Today the term republic still most commonly means a system of government which derives its power from the people rather than from another basis, such as heredity or divine right. This remains the primary definition of republic in most contexts.
You can stand athwart what you see as language creep yelling "STOP!", but I'm not really interested in having that fight.

anotherpanacea: "I guess you should read the article, then."

I really do not appreciate your blind and incorrect insinuation that I didn't read the article, and if that's the kind of tone you're going to be taking if we continue, I'll show myself out. I did read it, and I wholeheartedly agree with its recommendations, none of which have anything to do with nullification. Of course a jury can never nullify a verdict for a case that never goes to trial, but your suggestion that because I take issue with widespread use of jury nullification I must not have read the article or must be hostile toward its conclusions is lazy and wrongheaded.

anotherpanacea: "Looking at the Zimmerman verdict, I don't see anything about juries that is covert."

Right, because the presence of one controversial murder trial that received 24/7 media coverage on every news channel is a data point that can accurately be extrapolated from to prove that the public is acutely aware of the many miscarriages of justice that occur on a daily basis in thousands of court rooms around the country. You actually believe this?

anotherpanacea: "There are lots of laws that juries just decided they weren't going to enforce any more, and so they became irrelevant (i.e. fornication, and even sodomy.) "

Yeah, and it turns out sodomy laws being on the books is still an actual problem that causes harm to people. The right answer is to remove those bad laws from the books, not to consider them de facto irrelevant and work around them with the crude instrument of discretionary jury nullification.

anotherpanacea: "But then, I tend to think the various non-violent "color revolutions" have been superior to situations like Syria or Libya where the violence dissolves the state. "

I agree that non-violence is superior to violence in most cases, but if my choices are "confront the injustice directly" versus "support a mechanism that allows people to selectively apply their own interpretation of justice, in the shadows, and in very small, corruptible groups", I'm choosing direct confrontation. It shines more light on the issue and heightens the contradictions in a far more visible manner than simply telling citizens they can pick and choose who gets their convictions nullified.
posted by tonycpsu at 10:09 AM on July 30, 2013


Tony, not only have you demonstrated you haven't read the article, you've demonstrated that you're not even reading my comments. Your quote from Wikipedia mirrors exactly what I said in the part that you conveniently failed to quote:

Here's me: we live in a republic because (or at least to the extent to which) we do not live in a monarchy or a hereditary aristocracy.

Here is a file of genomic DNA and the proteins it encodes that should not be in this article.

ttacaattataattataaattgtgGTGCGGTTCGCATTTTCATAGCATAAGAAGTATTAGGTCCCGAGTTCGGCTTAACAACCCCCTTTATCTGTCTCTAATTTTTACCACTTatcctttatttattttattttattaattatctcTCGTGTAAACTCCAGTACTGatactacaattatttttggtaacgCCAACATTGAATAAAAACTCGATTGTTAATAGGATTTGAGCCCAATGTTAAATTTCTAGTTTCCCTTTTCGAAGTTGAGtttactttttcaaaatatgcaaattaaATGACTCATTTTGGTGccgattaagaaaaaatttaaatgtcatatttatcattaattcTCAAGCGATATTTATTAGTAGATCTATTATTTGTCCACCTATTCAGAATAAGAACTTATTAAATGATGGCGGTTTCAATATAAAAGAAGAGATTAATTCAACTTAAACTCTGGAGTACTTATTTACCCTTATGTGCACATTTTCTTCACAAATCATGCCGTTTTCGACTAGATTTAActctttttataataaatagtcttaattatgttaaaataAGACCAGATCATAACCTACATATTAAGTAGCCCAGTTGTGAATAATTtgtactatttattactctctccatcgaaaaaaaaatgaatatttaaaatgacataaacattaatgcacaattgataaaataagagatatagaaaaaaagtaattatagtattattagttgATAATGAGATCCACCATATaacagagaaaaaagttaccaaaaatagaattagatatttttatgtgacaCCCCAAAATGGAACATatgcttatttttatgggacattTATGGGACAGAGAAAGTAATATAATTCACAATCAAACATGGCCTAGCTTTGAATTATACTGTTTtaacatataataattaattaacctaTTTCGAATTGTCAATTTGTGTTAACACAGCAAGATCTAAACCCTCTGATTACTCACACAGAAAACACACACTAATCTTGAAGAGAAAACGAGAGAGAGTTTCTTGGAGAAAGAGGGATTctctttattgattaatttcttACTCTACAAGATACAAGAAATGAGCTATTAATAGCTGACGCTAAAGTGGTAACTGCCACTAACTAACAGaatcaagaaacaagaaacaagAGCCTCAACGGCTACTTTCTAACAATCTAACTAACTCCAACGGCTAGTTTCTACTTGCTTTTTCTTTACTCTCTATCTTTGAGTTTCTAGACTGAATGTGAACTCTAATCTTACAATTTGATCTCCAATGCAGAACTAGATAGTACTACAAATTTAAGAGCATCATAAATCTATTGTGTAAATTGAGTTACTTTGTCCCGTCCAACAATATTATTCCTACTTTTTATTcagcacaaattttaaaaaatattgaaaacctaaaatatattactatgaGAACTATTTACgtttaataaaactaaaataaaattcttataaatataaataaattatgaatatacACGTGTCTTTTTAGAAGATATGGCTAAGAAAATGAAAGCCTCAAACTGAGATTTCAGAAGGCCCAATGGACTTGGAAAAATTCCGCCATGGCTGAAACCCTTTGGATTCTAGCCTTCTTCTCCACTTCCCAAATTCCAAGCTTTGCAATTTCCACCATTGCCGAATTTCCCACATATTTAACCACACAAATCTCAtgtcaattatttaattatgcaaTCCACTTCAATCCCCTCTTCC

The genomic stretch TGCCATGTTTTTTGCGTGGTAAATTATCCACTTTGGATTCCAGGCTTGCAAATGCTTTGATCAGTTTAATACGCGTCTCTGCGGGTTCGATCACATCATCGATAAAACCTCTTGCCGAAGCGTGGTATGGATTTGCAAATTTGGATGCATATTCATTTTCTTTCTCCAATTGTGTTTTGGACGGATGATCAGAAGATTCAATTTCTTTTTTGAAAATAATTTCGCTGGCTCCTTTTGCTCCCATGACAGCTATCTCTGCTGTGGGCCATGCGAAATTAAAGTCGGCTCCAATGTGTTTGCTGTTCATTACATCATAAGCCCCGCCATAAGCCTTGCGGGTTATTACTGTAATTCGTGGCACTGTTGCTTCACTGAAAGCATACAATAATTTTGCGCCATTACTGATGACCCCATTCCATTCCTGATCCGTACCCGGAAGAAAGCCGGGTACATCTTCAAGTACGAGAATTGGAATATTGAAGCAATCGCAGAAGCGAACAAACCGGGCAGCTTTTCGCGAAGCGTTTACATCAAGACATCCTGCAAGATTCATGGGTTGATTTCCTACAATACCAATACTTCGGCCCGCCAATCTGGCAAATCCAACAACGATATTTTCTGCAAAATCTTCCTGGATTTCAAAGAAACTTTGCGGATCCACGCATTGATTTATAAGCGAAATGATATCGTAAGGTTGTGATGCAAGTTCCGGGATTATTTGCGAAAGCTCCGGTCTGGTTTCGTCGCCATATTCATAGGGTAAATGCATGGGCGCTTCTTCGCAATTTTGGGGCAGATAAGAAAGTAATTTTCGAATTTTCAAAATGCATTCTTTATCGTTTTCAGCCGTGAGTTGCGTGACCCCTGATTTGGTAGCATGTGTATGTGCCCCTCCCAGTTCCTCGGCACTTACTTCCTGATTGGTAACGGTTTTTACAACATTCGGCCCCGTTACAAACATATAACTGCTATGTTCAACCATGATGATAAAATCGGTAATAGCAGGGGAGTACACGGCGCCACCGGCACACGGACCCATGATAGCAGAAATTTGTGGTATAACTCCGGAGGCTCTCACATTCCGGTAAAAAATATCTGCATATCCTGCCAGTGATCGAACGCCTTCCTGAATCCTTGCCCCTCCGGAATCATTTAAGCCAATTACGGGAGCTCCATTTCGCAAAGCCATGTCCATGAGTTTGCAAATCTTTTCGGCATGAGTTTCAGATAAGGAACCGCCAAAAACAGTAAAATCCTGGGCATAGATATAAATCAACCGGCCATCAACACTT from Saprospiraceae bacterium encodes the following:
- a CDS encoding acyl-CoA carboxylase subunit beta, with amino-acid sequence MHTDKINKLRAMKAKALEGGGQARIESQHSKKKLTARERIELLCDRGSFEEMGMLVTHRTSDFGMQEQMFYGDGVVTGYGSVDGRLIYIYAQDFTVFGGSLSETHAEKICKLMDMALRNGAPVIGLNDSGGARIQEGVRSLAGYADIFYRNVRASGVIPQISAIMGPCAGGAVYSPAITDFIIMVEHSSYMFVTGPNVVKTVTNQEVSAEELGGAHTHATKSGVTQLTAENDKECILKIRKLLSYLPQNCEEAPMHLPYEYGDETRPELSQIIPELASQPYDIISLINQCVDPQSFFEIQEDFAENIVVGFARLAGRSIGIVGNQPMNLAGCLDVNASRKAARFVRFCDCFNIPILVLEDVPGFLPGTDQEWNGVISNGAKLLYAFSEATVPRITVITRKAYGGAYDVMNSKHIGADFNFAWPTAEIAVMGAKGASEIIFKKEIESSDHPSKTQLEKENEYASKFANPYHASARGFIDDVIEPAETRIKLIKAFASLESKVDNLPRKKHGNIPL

Here's Wikipedia: Today the term republic still most commonly means a system of government which derives its power from the people rather than from another basis, such as heredity or divine right.

I don't know man. What are you even doing, other than giving our alma mater a bad name?
posted by anotherpanacea at 10:23 AM on July 30, 2013


Yeah, and it turns out sodomy laws being on the books is still an actual problem that causes harm to people. The right answer is to remove those bad laws from the books, not to consider them de facto irrelevant and work around them with the crude instrument of discretionary jury nullification.

Sometimes I wonder what it is about our political system that produces so much polarization. Seriously, guys, you're both right. We do need to get rid of harmful laws on the books AND in the meantime until we do that, jury nullification is a great option to keep people from being harmed by unjust laws.
posted by corb at 10:25 AM on July 30, 2013


anotherpanacea: "Tony, not only have you demonstrated you haven't read the article"

For fuck's sake, dude, you do not get to tell me whether I read the article or not! If you want to try to make a case that I'm somehow misunderstanding the intent of the article, then go right ahead, but do not tell me what I did or did not read.

You seem to be implying that if I favor the reforms specifically called out in the article then I must also accept nullification, even though it shows up nowhere in the text or subtext of the article. The article argues for a more participatory democracy with more cases to going to trial so that juries can render verdicts. I want that! You want that! Where we disagree is on the issue of nullification, which the article does not discuss in even the most roundabout way. The specific reforms mentioned (juries questioning witnesses, reducing plea deals, and jury sentencing) are all things that empower juries to take a more active role, but the responsibility is still on them to deliver a verdict based on the law, not what they might want the law to be.

anotherpanacea: "Here's me: we live in a republic because (or at least to the extent to which) we do not live in a monarchy or a hereditary aristocracy. Here's Wikipedia: Today the term republic still most commonly means a system of government which derives its power from the people rather than from another basis, such as heredity or divine right."

This derail started when I tried to use the word "republic" (with our elected representatives) to distinguish from direct democracy. I was not precise in that I said "we are not a democracy" instead of "we are not a direct democracy", but that was my intent. I tried to correct this in my first response, but you keep trying to characterize this as me not understanding the terms rather than failing to include the "direct" qualifier from the beginning.